Almost one million homeowners cannot repay their mortgages after opting for interest-only loans, warns Citizens Advice.
The new figure is much higher than previous estimations from lenders and the City watchdog, the Financial Conduct Authority (FCA).
Citizens Advice believes 934,000 homeowners do not have a plan for how they will pay back the loans at the end of their mortgage term. It cautions that time is running out for some people to organise their finances.
Some may be forced to sell their homes or even have their properties repossessed if they cannot find the funds, the charity says.
Millions of buyers were sold interest-only mortgages before rules were tightened three years ago.
Without the need to pay back some of the loan each month on top of interest, buyers could borrow more to purchase their dream homes.
Sarah and her husband live near Brighton, where their home was bought with an interest-only mortgage. She says that the couple could barely afford the interest when they purchased the house and often fell into arrears.
Almost 1m Face Mortgage Repayment Difficulties
“We were silly,” she says. “We’d just had our first baby.”
She adds: “But they shouldn’t have given the loan. We didn’t understand what we were taking on and didn’t think about having to pay it back.”1
The couple has 16 years before they have to repay almost £200,000, but the debt is already a constant worry to them.
Citizens Advice estimates that out of the 934,000 who do not have a plan in place to repay the loans, over 432,000 have not even considered the issue.
Chief Executive of the charity, Gillian Guy, says: “People buy a home for stability, but interest-only mortgages have forced many into a financial black hole.”1
Two years ago, the FCA calculated that a much smaller number, around 260,000, did not have a strategy to pay off their mortgages.
But the huge difference could be due to various estimates over the amount of interest-only loans.
The FCA claimed it was 2.6m, but the Council of Mortgage Lenders (CML) states that this has dropped recently to 2.4m.
Citizens Advice calculated a total of 3.3m interest-only mortgages, taking into account that many couples have joint loans.
It argues that its surveying shows the large number of homeowners who cannot deal with the debt.
The first surge in repayment problems is expected in 2017-18, when endowment mortgages sold in the 1990s hit their peak period of maturing.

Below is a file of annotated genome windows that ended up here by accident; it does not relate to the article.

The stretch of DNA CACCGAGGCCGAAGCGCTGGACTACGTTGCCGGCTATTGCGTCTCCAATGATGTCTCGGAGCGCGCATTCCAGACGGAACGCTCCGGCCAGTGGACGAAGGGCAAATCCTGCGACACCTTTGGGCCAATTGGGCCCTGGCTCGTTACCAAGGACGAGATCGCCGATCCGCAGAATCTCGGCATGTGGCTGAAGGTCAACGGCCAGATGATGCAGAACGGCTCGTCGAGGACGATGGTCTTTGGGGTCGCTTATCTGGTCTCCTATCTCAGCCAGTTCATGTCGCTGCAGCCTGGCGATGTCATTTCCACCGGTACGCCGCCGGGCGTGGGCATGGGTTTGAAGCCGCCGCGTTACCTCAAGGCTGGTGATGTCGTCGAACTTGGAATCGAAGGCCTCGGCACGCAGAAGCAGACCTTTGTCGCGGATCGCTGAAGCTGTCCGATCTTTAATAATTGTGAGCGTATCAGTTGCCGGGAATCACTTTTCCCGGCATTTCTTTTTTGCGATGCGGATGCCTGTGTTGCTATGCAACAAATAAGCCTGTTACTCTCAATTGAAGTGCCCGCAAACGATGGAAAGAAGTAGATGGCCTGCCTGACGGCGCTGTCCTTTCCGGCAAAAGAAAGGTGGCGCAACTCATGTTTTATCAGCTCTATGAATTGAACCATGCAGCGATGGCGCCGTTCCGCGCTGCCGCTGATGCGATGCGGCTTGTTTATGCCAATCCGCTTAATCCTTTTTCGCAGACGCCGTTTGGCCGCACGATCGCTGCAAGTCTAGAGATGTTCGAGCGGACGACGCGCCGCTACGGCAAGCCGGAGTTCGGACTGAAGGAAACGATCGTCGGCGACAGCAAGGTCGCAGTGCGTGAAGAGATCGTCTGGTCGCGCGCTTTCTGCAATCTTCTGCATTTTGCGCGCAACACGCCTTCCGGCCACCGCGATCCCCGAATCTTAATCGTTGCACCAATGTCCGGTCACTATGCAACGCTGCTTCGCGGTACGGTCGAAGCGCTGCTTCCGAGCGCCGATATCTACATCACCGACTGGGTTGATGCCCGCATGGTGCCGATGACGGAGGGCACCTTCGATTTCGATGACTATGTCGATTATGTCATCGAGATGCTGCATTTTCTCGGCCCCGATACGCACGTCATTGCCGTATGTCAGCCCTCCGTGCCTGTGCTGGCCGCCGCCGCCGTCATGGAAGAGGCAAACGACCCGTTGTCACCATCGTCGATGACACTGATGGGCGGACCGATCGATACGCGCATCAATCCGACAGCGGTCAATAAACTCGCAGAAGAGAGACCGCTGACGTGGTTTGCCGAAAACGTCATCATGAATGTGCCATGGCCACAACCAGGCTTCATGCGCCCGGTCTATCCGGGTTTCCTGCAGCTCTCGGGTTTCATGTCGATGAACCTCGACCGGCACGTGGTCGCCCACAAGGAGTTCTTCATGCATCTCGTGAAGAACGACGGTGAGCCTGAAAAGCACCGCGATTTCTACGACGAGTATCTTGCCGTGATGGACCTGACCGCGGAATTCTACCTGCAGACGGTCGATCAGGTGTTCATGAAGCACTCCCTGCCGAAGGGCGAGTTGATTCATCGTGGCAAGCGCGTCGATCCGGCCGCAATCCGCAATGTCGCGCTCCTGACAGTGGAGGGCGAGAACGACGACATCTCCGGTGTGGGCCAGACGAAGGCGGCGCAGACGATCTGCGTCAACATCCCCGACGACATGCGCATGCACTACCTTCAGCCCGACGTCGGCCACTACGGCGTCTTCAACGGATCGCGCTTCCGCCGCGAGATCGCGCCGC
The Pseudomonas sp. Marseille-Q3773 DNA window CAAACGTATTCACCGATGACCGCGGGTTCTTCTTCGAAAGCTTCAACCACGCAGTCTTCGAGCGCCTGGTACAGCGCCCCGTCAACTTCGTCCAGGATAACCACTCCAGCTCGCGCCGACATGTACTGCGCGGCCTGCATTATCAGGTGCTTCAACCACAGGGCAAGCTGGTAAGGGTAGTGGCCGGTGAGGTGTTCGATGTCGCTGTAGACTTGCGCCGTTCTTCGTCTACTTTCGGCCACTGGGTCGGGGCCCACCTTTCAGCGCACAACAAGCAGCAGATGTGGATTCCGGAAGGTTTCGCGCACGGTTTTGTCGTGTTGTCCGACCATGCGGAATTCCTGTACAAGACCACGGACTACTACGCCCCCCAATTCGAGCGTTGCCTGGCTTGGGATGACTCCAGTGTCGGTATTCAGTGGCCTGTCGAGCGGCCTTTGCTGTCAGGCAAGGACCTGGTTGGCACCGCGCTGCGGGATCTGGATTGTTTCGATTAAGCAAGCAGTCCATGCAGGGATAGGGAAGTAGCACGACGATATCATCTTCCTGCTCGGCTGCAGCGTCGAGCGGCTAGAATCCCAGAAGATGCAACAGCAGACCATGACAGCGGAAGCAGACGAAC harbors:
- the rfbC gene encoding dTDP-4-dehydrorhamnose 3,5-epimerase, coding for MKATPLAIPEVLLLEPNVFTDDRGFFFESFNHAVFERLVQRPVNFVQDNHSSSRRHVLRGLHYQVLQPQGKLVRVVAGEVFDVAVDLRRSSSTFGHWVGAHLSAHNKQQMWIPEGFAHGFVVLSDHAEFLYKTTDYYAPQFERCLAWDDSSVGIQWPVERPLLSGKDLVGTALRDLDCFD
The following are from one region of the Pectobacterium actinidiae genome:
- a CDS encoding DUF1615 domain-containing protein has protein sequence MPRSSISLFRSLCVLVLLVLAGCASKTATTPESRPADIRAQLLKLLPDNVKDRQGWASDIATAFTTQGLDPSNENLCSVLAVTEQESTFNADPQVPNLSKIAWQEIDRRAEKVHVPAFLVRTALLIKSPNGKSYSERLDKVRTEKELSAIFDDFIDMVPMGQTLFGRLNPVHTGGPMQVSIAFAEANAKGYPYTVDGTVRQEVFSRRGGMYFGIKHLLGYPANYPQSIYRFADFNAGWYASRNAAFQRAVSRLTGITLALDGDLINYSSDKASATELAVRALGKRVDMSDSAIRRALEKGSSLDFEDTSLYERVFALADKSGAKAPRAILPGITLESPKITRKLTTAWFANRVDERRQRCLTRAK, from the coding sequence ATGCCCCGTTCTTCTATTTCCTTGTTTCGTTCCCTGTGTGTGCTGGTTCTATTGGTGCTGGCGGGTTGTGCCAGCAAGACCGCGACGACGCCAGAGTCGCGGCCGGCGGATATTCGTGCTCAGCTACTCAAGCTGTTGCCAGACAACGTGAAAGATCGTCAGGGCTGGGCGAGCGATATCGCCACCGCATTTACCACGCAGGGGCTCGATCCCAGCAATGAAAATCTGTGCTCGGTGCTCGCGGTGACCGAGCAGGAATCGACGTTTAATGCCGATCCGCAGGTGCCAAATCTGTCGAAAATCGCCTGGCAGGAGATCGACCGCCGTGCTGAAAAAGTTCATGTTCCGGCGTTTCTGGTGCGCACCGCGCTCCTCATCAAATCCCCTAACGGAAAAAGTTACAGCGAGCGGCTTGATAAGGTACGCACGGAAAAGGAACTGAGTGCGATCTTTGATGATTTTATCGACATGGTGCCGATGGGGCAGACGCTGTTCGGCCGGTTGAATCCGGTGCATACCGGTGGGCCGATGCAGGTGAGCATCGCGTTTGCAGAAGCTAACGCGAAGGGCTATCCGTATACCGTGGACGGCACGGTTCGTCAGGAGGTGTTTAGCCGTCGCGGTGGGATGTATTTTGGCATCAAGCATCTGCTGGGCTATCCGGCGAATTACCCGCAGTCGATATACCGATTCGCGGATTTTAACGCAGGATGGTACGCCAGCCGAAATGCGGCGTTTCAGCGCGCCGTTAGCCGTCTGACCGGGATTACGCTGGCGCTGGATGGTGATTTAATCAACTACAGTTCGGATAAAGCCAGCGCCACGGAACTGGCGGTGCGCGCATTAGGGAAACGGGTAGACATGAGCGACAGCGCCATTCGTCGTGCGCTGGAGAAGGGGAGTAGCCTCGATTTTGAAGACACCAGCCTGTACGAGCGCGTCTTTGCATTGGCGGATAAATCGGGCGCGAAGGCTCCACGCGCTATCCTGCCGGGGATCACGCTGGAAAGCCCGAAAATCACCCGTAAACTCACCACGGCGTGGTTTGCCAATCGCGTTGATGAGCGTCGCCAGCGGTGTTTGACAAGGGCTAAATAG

Ten years later, in 2027-28, the amount of interest-only mortgages sold in the early 2000s coming to an end will soar.
The final high will arrive in 2032, when the lending to buyers who could barely afford the interest, just before the recession, must be dealt with.
Regulators have advised banks and building societies to write to their customers, warning them about the financial crises they could find themselves in.
Some lenders have converted interest-only loans into lifetime mortgages, which allow the borrower to stay in their home throughout retirement, paying interest if they can. The debt is paid off when they die or have to move out.
However, Citizens Advice wants mortgage providers to do more, including phoning people and providing face-to-face meetings, to prepare them for when they must repay their loans.
It would also like to see greater protection for interest-only borrowers, calling for lenders to consider a range of alternatives before repossessing a home.
The CML, representing mortgage providers, states: “Lenders will continue to communicate directly with customers in a variety of ways and to raise consumer awareness.
“Borrowers should not ignore attempts to communicate with them. The lender is trying to help and reduce the risk of shocks at the end of the mortgage term.”1
An FCA spokesperson says: “We expect firms dealing with interest-only borrowers to discuss repayment strategies and propose solutions where there are no plans in place.
“While we have seen many firms progress with this, borrowers must also engage with their lenders now to resolve it, we will also continue to monitor lenders as part of our normal supervisory work.”1